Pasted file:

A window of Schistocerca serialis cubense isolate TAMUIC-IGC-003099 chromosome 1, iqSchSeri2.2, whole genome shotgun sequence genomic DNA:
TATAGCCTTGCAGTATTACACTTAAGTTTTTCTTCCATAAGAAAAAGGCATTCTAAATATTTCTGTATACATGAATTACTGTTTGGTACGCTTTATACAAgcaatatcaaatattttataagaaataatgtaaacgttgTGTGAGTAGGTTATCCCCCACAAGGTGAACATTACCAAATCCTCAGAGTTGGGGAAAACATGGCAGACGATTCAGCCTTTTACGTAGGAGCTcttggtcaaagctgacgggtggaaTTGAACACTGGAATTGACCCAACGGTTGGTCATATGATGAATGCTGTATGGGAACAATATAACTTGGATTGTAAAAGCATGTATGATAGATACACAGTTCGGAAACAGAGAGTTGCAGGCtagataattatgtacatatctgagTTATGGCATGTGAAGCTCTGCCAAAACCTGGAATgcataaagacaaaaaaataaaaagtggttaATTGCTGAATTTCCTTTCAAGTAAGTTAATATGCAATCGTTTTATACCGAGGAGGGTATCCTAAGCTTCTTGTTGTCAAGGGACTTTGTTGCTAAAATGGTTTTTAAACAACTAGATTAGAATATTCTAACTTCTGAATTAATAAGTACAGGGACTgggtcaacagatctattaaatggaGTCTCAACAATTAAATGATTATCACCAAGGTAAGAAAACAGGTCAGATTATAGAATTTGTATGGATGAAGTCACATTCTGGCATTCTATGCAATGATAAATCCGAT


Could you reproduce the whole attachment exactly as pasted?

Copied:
A window of Schistocerca serialis cubense isolate TAMUIC-IGC-003099 chromosome 1, iqSchSeri2.2, whole genome shotgun sequence genomic DNA:
TATAGCCTTGCAGTATTACACTTAAGTTTTTCTTCCATAAGAAAAAGGCATTCTAAATATTTCTGTATACATGAATTACTGTTTGGTACGCTTTATACAAgcaatatcaaatattttataagaaataatgtaaacgttgTGTGAGTAGGTTATCCCCCACAAGGTGAACATTACCAAATCCTCAGAGTTGGGGAAAACATGGCAGACGATTCAGCCTTTTACGTAGGAGCTcttggtcaaagctgacgggtggaaTTGAACACTGGAATTGACCCAACGGTTGGTCATATGATGAATGCTGTATGGGAACAATATAACTTGGATTGTAAAAGCATGTATGATAGATACACAGTTCGGAAACAGAGAGTTGCAGGCtagataattatgtacatatctgagTTATGGCATGTGAAGCTCTGCCAAAACCTGGAATgcataaagacaaaaaaataaaaagtggttaATTGCTGAATTTCCTTTCAAGTAAGTTAATATGCAATCGTTTTATACCGAGGAGGGTATCCTAAGCTTCTTGTTGTCAAGGGACTTTGTTGCTAAAATGGTTTTTAAACAACTAGATTAGAATATTCTAACTTCTGAATTAATAAGTACAGGGACTgggtcaacagatctattaaatggaGTCTCAACAATTAAATGATTATCACCAAGGTAAGAAAACAGGTCAGATTATAGAATTTGTATGGATGAAGTCACATTCTGGCATTCTATGCAATGATAAATCCGAT